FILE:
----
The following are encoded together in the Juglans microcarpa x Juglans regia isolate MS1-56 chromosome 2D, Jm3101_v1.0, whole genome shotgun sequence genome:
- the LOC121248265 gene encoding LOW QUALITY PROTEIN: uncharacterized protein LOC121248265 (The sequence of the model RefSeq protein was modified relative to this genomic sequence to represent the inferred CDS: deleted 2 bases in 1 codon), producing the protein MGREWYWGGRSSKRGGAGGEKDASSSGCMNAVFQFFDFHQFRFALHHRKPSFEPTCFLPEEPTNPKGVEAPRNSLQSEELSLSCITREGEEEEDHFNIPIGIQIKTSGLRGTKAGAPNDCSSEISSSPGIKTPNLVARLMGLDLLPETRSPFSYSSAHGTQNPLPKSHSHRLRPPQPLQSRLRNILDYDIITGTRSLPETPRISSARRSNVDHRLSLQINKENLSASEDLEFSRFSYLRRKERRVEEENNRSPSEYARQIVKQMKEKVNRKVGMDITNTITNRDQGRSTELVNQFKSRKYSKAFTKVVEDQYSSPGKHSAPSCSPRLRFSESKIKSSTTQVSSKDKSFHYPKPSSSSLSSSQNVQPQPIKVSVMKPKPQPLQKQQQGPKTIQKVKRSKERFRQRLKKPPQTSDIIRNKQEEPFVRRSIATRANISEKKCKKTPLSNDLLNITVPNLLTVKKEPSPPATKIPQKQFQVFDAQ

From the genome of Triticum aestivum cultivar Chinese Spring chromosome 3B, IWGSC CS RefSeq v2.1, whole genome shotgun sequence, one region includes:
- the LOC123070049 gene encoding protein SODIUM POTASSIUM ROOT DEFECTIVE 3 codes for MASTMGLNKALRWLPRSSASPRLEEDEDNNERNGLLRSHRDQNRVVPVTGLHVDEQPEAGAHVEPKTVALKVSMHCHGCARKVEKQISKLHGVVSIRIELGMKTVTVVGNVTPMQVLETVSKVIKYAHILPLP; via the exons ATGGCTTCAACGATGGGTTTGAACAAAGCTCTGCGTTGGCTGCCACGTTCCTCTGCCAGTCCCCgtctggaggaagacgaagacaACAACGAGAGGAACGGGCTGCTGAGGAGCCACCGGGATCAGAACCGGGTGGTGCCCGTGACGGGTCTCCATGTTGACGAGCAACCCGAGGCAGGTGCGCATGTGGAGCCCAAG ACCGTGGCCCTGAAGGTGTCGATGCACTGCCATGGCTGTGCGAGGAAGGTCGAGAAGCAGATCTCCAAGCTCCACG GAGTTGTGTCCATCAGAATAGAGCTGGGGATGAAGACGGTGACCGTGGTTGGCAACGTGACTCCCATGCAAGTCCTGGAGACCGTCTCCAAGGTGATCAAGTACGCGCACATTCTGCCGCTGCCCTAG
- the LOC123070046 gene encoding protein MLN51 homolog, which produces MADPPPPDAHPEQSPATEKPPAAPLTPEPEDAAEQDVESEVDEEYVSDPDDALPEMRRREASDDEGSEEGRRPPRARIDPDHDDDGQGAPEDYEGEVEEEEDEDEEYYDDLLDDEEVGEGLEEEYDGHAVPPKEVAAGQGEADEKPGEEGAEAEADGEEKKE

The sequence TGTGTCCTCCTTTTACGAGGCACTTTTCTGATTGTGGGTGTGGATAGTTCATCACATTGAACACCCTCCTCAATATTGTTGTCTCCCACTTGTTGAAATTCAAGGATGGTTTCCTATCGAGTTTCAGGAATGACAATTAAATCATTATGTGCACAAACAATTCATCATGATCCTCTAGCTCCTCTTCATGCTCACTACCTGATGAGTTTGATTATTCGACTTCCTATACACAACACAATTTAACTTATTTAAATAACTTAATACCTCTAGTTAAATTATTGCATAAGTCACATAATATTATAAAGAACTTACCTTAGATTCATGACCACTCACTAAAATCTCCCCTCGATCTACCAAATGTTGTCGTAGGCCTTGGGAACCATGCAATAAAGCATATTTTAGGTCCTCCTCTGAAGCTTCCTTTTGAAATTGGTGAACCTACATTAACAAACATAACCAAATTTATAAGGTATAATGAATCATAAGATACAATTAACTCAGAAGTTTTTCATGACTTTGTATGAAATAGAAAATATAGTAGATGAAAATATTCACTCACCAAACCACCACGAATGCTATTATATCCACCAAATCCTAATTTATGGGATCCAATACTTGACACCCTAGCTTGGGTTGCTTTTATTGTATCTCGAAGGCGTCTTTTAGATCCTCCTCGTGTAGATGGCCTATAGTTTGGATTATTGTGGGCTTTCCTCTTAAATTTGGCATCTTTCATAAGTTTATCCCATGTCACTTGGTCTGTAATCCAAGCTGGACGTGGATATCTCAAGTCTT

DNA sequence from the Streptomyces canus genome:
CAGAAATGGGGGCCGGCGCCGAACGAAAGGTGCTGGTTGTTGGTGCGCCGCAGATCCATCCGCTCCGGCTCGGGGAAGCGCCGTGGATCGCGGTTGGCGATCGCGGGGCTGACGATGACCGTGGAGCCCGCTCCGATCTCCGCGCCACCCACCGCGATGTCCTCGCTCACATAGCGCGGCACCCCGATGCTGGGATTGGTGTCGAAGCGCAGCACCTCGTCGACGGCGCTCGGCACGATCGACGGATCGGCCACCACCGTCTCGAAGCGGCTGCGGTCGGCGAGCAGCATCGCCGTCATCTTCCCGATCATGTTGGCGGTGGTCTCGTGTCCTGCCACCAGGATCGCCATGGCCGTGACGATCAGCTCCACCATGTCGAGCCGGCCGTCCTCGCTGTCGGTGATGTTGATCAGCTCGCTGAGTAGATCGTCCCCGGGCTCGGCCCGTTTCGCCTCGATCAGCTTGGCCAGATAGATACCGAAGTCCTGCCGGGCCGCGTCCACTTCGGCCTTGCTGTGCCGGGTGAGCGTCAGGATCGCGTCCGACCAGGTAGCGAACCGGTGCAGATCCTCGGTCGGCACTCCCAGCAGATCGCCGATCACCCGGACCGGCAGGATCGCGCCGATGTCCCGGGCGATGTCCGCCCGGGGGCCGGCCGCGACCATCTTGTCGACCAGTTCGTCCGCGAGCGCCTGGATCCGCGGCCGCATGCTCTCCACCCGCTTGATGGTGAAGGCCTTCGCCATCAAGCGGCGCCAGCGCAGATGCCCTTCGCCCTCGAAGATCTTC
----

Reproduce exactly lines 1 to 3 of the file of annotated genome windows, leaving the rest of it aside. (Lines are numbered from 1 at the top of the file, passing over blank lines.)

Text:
The following are encoded together in the Juglans microcarpa x Juglans regia isolate MS1-56 chromosome 2D, Jm3101_v1.0, whole genome shotgun sequence genome:
- the LOC121248265 gene encoding LOW QUALITY PROTEIN: uncharacterized protein LOC121248265 (The sequence of the model RefSeq protein was modified relative to this genomic sequence to represent the inferred CDS: deleted 2 bases in 1 codon), producing the protein MGREWYWGGRSSKRGGAGGEKDASSSGCMNAVFQFFDFHQFRFALHHRKPSFEPTCFLPEEPTNPKGVEAPRNSLQSEELSLSCITREGEEEEDHFNIPIGIQIKTSGLRGTKAGAPNDCSSEISSSPGIKTPNLVARLMGLDLLPETRSPFSYSSAHGTQNPLPKSHSHRLRPPQPLQSRLRNILDYDIITGTRSLPETPRISSARRSNVDHRLSLQINKENLSASEDLEFSRFSYLRRKERRVEEENNRSPSEYARQIVKQMKEKVNRKVGMDITNTITNRDQGRSTELVNQFKSRKYSKAFTKVVEDQYSSPGKHSAPSCSPRLRFSESKIKSSTTQVSSKDKSFHYPKPSSSSLSSSQNVQPQPIKVSVMKPKPQPLQKQQQGPKTIQKVKRSKERFRQRLKKPPQTSDIIRNKQEEPFVRRSIATRANISEKKCKKTPLSNDLLNITVPNLLTVKKEPSPPATKIPQKQFQVFDAQ

From the genome of Triticum aestivum cultivar Chinese Spring chromosome 3B, IWGSC CS RefSeq v2.1, whole genome shotgun sequence, one region includes: